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Neural Computation

October 1, 1996, Vol. 8, No. 7, Pages 1391-1420
(doi: 10.1162/neco.1996.8.7.1391)
© 1996 Massachusetts Institute of Technology
The Existence of A Priori Distinctions Between Learning Algorithms
Article PDF (1.69 MB)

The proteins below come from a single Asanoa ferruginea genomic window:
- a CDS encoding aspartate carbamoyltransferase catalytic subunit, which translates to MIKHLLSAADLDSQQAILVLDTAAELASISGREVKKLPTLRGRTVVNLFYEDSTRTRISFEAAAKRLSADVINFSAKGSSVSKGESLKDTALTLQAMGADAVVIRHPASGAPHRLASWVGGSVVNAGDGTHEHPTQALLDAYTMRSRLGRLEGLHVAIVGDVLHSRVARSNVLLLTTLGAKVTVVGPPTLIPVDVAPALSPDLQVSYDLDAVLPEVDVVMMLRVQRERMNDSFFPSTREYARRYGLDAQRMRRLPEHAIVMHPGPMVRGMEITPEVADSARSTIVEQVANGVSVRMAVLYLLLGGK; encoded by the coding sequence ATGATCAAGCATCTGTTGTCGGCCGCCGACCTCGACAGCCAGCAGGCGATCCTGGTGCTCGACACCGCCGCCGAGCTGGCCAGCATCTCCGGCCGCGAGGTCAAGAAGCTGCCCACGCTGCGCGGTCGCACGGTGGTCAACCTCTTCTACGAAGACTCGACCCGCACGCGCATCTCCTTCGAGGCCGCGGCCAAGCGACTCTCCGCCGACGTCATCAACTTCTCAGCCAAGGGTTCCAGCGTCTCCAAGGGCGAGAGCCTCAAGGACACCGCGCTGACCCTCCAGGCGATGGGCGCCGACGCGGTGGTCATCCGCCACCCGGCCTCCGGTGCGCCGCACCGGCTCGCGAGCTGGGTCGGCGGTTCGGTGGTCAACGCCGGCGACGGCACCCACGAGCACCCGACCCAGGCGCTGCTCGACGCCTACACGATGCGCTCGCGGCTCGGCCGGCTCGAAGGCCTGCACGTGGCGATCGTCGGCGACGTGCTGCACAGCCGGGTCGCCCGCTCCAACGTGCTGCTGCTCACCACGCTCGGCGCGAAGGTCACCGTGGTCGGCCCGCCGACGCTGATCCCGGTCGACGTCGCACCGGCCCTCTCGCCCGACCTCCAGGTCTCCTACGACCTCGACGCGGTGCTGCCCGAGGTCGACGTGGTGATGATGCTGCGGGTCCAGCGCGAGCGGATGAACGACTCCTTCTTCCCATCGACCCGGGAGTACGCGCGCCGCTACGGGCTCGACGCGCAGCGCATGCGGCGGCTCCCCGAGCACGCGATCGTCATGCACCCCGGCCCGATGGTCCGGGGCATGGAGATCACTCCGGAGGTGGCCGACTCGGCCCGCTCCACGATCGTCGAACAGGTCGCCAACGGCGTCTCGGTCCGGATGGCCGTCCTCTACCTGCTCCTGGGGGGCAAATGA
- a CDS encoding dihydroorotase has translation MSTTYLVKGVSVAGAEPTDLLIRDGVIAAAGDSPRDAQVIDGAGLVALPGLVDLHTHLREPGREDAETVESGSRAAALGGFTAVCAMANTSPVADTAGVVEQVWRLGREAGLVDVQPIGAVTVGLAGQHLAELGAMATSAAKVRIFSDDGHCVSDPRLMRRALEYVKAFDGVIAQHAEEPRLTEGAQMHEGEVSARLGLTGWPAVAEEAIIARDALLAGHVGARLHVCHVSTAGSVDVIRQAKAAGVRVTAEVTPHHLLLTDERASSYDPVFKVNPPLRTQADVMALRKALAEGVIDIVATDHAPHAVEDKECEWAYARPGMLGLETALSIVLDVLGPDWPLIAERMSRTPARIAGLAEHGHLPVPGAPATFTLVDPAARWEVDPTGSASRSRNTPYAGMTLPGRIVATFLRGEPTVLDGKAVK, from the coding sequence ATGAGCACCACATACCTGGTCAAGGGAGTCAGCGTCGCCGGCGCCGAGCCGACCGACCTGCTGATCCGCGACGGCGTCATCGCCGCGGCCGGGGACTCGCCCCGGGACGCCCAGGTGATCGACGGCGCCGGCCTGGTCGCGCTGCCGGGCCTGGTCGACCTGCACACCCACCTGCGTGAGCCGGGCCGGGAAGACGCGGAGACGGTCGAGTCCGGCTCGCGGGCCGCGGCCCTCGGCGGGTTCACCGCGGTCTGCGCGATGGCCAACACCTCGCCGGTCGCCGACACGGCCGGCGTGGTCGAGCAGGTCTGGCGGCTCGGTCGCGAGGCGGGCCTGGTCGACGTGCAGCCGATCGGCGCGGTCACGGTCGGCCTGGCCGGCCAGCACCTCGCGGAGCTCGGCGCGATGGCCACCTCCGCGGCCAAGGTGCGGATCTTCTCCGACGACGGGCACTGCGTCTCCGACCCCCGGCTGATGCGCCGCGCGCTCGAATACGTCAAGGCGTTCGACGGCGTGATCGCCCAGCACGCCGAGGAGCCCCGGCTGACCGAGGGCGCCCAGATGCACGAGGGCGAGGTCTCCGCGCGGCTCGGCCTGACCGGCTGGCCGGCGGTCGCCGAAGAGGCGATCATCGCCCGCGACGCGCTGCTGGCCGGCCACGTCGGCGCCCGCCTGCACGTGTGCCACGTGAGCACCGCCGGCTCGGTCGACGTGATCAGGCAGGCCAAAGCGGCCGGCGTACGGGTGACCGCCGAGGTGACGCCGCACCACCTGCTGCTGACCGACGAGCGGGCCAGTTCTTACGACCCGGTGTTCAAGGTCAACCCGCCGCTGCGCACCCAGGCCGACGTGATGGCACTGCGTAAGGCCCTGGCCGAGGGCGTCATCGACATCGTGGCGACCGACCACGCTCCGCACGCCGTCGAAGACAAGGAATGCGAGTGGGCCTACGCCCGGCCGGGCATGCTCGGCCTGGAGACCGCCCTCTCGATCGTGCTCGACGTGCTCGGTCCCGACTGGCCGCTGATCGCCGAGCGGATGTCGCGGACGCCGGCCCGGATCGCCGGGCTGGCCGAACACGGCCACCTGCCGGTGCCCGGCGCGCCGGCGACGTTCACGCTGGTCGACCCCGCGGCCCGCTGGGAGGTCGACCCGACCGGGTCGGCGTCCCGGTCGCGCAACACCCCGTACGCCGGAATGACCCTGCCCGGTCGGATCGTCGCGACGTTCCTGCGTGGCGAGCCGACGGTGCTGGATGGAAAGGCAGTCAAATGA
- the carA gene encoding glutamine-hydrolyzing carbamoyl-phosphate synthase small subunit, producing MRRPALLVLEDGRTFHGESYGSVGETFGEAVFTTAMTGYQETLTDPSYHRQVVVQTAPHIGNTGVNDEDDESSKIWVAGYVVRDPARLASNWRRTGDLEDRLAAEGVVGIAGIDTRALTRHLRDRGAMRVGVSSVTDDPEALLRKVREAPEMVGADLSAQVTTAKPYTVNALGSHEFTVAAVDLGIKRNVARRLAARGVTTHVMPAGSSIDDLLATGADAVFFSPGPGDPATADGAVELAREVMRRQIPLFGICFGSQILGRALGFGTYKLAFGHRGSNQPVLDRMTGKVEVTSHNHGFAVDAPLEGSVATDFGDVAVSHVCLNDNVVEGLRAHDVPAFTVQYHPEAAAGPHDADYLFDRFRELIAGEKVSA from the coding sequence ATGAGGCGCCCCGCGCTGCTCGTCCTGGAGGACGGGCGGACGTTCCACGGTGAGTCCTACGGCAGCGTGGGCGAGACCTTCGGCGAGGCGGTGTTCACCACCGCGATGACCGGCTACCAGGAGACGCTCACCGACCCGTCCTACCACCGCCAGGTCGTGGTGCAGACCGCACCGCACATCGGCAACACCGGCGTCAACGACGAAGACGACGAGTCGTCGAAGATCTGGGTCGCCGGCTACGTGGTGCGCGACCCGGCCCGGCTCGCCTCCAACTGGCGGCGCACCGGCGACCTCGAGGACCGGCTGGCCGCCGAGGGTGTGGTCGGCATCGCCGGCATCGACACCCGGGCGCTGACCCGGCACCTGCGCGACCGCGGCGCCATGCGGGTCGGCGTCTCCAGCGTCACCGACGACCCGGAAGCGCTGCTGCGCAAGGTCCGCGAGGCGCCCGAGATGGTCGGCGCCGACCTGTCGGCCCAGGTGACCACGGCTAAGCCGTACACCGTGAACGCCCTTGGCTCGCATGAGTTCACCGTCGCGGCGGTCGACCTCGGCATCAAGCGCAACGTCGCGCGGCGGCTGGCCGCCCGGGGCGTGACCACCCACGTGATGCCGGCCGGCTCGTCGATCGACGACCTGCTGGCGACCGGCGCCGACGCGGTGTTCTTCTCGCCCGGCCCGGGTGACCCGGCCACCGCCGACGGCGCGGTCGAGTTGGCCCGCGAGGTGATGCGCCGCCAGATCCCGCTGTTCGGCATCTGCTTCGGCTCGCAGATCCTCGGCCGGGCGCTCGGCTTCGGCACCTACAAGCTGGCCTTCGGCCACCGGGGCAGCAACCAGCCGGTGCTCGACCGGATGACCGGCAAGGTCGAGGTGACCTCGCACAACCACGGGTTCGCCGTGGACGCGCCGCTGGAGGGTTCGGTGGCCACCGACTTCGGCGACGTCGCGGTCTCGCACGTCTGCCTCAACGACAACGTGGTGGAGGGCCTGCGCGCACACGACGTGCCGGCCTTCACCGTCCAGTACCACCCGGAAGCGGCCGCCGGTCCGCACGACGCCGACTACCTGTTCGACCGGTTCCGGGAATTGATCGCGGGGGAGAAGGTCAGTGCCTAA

This is the second of two papers that use off-training set (OTS) error to investigate the assumption-free relationship between learning algorithms. The first paper discusses a particular set of ways to compare learning algorithms, according to which there are no distinctions between learning algorithms. This second paper concentrates on different ways of comparing learning algorithms from those used in the first paper. In particular this second paper discusses the associated a priori distinctions that do exist between learning algorithms. In this second paper it is shown, loosely speaking, that for loss functions other than zero-one (e.g., quadratic loss), there are a priori distinctions between algorithms. However, even for such loss functions, it is shown here that any algorithm is equivalent on average to its “randomized” version, and in this still has no first principles justification in terms of average error. Nonetheless, as this paper discusses, it may be that (for example) cross-validation has better head-to-head minimax properties than “anti-cross-validation” (choose the learning algorithm with the largest cross-validation error). This may be true even for zero-one loss, a loss function for which the notion of “randomization” would not be relevant. This paper also analyzes averages over hypotheses rather than targets. Such analyses hold for all possible priors over targets. Accordingly they prove, as a particular example, that cross-validation cannot be justified as a Bayesian procedure. In fact, for a very natural restriction of the class of learning algorithms, one should use anti-cross-validation rather than cross-validation (!).